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The title of this week’s parsha takes its name from the description of the events that took place on the eighth day after the dedication and opening of the services of the Mishkan in the desert. The term “eighth day” means more than just the count of the number of days that elapsed since the Mishkan came to life and to service. It signifies the moment that euphoria ends and reality sets in. It marks the beginning of facing problems and finding solutions for them. It also marks the hardships of life, its disappointments and tragedies.

The “seven days” of consecration are a joyful time; the seven days of sheva brachot for chatan and kallah, tiring as they may be, are nevertheless days of exhilaration and happiness. The “eighth day” is the beginning of the intrusion of life’s events into our dream world. It is the “eighth day” therefore that is the true measure of a human being’s mettle and accomplishments.

The challenges of the “seven days” are usually more easily met and overcome by the added adrenalin that infuses us in times of joy. The test of the “eighth day” is one of a lifelong struggle to prevail over the pitfalls and vicissitudes of life and its constant problems. A new-born male Jewish infant is circumcised on the eighth day of his life, signifying the beginning of his struggle to be a good person and a believer in accordance with Jewish tradition, no matter what difficulties that life will raise against those efforts and beliefs.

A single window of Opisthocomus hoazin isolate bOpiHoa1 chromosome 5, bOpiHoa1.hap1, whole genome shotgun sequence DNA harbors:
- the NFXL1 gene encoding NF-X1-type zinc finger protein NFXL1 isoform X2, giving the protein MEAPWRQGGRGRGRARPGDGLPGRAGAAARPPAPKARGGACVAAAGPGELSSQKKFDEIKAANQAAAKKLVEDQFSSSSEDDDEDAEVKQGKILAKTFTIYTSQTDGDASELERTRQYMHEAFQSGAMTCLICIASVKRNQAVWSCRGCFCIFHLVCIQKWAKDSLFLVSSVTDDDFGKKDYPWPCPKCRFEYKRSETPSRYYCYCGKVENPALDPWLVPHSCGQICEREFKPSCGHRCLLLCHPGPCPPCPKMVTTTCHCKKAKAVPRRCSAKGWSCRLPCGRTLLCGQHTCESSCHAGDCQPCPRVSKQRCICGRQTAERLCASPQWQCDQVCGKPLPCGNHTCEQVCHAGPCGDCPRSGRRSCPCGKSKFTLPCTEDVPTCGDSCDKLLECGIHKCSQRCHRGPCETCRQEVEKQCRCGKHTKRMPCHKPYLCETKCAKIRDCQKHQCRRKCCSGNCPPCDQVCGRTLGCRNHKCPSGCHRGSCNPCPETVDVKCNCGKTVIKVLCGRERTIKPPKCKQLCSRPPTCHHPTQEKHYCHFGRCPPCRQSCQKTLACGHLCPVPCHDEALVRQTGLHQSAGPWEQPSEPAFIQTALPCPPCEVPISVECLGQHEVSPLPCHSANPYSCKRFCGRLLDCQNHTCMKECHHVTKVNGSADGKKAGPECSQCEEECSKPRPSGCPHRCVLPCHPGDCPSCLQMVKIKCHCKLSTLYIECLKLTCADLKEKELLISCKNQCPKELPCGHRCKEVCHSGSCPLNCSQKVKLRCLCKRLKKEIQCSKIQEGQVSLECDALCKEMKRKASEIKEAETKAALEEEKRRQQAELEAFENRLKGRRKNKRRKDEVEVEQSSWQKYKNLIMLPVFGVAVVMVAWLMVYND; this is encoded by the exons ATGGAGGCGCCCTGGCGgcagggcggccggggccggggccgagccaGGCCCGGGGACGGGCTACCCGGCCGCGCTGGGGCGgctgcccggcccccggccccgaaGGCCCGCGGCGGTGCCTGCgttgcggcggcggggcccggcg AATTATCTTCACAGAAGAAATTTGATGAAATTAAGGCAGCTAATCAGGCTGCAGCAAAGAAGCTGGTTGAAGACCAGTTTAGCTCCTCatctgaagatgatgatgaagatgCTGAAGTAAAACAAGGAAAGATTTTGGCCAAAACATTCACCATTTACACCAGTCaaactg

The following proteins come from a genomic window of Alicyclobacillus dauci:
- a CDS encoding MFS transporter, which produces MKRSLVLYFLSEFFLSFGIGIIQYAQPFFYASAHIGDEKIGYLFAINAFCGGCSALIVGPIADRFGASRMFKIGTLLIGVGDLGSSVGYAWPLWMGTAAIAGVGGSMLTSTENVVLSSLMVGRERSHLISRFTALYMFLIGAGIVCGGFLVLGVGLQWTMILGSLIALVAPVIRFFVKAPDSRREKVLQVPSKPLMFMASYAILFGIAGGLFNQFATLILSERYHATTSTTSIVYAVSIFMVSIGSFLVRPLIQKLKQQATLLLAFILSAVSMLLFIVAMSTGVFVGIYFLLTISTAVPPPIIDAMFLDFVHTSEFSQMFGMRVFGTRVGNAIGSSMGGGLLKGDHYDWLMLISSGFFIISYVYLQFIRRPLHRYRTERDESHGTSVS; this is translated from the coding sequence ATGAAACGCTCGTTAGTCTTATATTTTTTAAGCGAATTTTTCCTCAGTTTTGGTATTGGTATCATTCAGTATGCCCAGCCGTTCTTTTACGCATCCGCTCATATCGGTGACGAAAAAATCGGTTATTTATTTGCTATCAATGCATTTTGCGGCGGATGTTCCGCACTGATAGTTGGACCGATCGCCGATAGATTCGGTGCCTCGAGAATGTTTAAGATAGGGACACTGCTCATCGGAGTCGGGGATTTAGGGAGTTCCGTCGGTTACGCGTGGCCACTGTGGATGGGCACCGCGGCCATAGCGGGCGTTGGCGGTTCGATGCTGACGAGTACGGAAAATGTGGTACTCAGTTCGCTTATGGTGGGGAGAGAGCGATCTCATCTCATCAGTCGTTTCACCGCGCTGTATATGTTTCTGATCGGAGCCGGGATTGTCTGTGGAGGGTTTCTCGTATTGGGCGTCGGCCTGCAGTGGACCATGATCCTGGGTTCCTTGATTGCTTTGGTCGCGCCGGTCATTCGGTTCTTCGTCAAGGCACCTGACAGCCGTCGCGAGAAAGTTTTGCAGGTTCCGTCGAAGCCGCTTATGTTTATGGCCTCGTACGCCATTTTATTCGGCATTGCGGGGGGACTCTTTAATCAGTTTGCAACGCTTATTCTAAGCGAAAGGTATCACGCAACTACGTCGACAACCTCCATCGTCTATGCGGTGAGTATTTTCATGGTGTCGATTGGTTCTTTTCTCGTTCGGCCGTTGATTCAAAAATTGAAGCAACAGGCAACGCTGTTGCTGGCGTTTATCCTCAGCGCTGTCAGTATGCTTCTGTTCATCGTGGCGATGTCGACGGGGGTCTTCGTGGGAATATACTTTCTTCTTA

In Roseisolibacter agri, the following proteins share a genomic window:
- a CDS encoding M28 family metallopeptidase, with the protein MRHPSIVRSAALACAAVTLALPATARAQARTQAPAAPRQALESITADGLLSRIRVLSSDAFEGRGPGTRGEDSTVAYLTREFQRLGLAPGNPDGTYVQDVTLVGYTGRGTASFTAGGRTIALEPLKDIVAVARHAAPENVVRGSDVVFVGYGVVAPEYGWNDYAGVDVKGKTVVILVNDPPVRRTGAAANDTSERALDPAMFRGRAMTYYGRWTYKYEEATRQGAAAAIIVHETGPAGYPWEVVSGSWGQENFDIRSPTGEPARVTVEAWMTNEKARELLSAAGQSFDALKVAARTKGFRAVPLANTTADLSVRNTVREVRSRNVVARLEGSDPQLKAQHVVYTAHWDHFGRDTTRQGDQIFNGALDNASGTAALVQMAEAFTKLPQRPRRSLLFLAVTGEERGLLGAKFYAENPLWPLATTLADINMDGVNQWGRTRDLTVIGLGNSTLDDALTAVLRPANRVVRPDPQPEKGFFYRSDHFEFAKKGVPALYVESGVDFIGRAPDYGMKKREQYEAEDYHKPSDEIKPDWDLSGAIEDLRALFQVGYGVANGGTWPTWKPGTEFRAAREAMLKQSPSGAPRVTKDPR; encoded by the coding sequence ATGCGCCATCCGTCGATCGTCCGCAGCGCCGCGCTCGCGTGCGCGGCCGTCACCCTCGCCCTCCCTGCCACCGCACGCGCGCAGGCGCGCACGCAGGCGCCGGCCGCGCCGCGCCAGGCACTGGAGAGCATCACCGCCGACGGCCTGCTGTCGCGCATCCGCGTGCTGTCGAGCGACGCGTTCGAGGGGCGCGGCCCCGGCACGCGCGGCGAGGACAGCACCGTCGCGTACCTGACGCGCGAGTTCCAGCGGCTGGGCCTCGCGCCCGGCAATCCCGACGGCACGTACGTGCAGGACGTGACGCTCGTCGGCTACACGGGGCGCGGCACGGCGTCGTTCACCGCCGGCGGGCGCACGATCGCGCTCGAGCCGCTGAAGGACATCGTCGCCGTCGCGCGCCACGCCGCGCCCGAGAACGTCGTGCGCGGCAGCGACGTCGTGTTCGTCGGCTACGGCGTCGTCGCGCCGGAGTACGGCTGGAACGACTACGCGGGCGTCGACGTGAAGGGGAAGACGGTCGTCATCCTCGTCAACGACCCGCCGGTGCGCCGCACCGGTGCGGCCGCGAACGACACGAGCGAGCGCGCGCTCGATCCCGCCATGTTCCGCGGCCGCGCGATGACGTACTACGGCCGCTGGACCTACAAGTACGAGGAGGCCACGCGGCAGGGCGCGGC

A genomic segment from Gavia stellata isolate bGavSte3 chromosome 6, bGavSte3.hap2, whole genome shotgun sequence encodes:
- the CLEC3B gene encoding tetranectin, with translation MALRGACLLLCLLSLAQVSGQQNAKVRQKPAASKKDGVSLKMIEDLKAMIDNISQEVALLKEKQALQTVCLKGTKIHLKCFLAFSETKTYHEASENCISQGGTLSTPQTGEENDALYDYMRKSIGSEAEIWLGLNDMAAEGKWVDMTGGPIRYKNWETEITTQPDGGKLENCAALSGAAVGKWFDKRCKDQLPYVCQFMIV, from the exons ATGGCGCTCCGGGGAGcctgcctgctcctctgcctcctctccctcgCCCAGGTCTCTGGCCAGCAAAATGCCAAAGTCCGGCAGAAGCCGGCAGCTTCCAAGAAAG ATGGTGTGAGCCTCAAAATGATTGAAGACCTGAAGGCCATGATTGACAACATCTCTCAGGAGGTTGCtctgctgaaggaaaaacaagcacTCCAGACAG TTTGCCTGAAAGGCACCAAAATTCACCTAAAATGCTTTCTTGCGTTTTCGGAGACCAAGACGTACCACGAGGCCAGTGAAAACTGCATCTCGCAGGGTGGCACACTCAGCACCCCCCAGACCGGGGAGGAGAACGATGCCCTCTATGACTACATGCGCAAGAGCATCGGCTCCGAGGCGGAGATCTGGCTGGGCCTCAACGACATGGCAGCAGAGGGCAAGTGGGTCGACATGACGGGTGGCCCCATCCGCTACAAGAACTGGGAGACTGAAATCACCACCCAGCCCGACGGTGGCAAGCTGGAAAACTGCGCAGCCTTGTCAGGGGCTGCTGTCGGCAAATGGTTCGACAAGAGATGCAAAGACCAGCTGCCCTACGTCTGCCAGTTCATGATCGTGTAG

The great High Priest Aharon is leveled by terrible personal tragedy in this week’s parsha. A sudden and mysterious heavenly fire kills his two eldest sons, apparently engaged in holy service in the Mishkan. Aharon is faced with the ultimate tragedy of life and its fragility. The “eighth day” descends upon him with a thunderous clap.

Even more than all of the other tests of life that he faced in leading the Jewish community yet in slavery in Egypt, or at the fateful moment of the creation of the Golden Calf, the events of the eighth day of the Mishkan’s dedication are truly his “eighth day” – the ultimate test of life and faith and belief.

Aharon’s reaction to this is silent acceptance of the realities that now face him. He does not rail against perceived injustice, as does Iyov. Nor does he withdraw from the fray of life and go into seclusion, as did many others when faced with similar tragic situations. Aharon becomes the paradigm for how humans are to deal with the “eighth day” – with life and its ups and downs.

Resilience and silent inner strength engendered by faith and acceptance of God’s will are the weapons of living on in spite of all that the “eighth day” imposes upon one’s life. These words are much easier to write and to read than to actually implement. Yet the Torah expects no less from us than it did from Aharon. Life and our contributions and meaningful behavior towards making it better and stronger are always played out on the background of the “eighth day.”

Shabat shalom.

Rabbi Berel Wein

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